35. Wired Telecommunications Carriers. The SBA has developed a small business size standard for Wired Telecommunications Carriers, which consists of all such companies having 1,500 or fewer employees. According to Census Bureau data for 1997, there were 2,225 firms in this category, total, that operated for the entire year. Of this total, 2,201 firms had employment of 999 or fewer employees, and an additional 24 firms had employment of 1,000 employees or more. Thus, under this size standard, the majority of firms can be considered small.
36. Incumbent Local Exchange Carriers (LECs). Neither the Commission nor the SBA has developed a size standard for small businesses specifically applicable to incumbent local exchange services. The closest applicable size standard under SBA rules is for Wired Telecommunications Carriers. Under that size standard, such a business is small if it has 1,500 or fewer employees. According to Commission data, 1,337 carriers reported that they were engaged in the provision of local exchange services. Of these 1,337 carriers, an estimated 1,032 have 1,500 or fewer employees and 305 have more than 1,500 employees. Consequently, the Commission estimates that most providers of incumbent local exchange service are small businesses that may be affected by the rules and policies adopted herein.
37. Competitive Local Exchange Carriers (CLECs), Competitive Access Providers (CAPs), and “Other Local Exchange Carriers.” Neither the Commission nor the SBA has developed a size standard for small businesses specifically applicable to providers of competitive exchange services or to competitive access providers or to “Other Local Exchange Carriers,” all of which are discrete categories under which TRS data are collected. The closest applicable size standard under SBA rules is for Wired Telecommunications Carriers. Under that size standard, such a business is small if it has 1,500 or fewer employees. According to Commission data, 609 companies reported that they were engaged in the provision of either competitive access provider services or competitive local exchange carrier services. Of these 609 companies, an estimated 458 have 1,500 or fewer employees and 151 have more than 1,500 employees. In addition, 35 carriers reported that they were “Other Local Service Providers.” Of the 35 “Other Local Service Providers,” an estimated 34 have 1,500 or fewer employees and one has more than 1,500 employees. Consequently, the Commission estimates that most providers of competitive local exchange service, competitive access providers, and “Other Local Exchange Carriers” are small entities that may be affected by the rules and policies adopted herein.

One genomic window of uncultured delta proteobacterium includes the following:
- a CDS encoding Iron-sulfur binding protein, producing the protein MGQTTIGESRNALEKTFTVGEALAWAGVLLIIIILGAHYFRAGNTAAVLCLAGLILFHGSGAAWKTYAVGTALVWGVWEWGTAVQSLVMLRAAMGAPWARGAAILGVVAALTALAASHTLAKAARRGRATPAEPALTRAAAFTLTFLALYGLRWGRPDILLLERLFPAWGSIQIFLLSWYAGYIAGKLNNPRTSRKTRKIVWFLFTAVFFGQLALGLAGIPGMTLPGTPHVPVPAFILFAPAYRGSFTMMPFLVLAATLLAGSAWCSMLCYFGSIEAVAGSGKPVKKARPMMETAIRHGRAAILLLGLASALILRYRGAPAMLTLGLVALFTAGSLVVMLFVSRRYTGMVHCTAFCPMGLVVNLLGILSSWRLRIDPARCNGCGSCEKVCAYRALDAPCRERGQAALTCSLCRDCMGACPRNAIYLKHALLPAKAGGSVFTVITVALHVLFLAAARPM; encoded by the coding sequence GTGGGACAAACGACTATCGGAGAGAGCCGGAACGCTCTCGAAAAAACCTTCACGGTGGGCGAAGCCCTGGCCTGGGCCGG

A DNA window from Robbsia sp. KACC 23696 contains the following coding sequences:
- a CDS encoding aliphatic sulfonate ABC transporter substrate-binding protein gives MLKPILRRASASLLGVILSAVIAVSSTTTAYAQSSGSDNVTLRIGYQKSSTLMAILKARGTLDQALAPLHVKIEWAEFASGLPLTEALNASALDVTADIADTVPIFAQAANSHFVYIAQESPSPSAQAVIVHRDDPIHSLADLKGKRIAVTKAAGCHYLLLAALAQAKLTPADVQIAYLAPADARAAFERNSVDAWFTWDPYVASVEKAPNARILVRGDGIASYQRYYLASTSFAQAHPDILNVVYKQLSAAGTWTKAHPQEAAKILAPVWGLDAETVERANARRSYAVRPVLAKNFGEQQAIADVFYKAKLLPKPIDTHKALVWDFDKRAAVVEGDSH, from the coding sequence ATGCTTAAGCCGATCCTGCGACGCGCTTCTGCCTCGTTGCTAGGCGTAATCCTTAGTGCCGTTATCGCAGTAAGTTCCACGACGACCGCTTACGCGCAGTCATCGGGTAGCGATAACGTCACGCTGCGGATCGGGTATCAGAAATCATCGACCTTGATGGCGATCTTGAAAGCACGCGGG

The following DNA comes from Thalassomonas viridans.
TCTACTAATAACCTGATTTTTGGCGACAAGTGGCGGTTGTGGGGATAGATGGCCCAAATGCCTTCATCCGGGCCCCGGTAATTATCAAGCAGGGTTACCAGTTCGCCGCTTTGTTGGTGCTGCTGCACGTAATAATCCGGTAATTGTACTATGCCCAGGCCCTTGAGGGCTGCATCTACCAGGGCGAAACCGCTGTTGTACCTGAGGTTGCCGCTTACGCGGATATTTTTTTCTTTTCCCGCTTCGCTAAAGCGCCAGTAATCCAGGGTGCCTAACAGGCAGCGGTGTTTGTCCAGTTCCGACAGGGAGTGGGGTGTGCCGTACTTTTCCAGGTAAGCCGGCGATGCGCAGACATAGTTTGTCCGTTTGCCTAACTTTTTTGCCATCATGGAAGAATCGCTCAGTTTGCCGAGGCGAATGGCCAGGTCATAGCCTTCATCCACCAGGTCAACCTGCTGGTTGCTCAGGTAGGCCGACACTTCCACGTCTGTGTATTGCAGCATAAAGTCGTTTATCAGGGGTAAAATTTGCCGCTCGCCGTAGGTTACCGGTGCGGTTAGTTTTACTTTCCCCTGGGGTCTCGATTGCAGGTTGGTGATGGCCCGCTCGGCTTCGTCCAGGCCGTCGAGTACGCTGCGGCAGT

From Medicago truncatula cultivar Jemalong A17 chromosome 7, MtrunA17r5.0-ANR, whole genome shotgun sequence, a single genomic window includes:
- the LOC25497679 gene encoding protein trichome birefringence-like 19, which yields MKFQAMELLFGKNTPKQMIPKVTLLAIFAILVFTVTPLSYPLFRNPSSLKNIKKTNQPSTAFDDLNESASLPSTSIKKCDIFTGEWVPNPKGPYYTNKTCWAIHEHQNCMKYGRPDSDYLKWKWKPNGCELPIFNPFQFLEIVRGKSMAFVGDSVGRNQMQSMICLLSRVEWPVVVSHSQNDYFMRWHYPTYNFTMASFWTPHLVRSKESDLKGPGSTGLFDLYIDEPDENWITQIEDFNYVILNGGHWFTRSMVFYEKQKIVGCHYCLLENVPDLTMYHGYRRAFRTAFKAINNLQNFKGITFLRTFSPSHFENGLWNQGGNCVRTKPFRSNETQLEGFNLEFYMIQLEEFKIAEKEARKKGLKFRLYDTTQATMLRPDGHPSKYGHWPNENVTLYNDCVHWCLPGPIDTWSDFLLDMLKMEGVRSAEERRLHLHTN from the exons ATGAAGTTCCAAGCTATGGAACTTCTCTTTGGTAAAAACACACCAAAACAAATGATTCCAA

Description of Projected Reporting, Recordkeeping, and Other Compliance Requirements
38. The NPRM explores options for further aligning SLC rates with loop costs in the Commission's access charge regime and examines the universal service implications of any such SLC rule changes. The NPRM considers the varying operating circumstances of rate-of-return and price cap carriers, the implications of competitive and intrastate regulatory conditions on the options available, and the need to facilitate and ensure the deployment of advanced services in rural America. If adopted, changes to the Commission's SLC assessment rules may require additional or modified recordkeeping. Start Printed Page 50145
Steps Taken To Minimize Significant Economic Impact on Small Entities, and Significant Alternatives Considered
39. The RFA requires an agency to describe any significant alternatives that it has considered in reaching its proposed approach, which may include the following four alternatives (among others): (1) The establishment of differing compliance or reporting requirements or timetables that take into account the resources available to small entities; (2) the clarification, consolidation, or simplification of compliance or reporting requirements under the rule for small entities; (3) the use of performance, rather than design, standards; and (4) an exemption from coverage of the rule, or any part thereof, for small entities.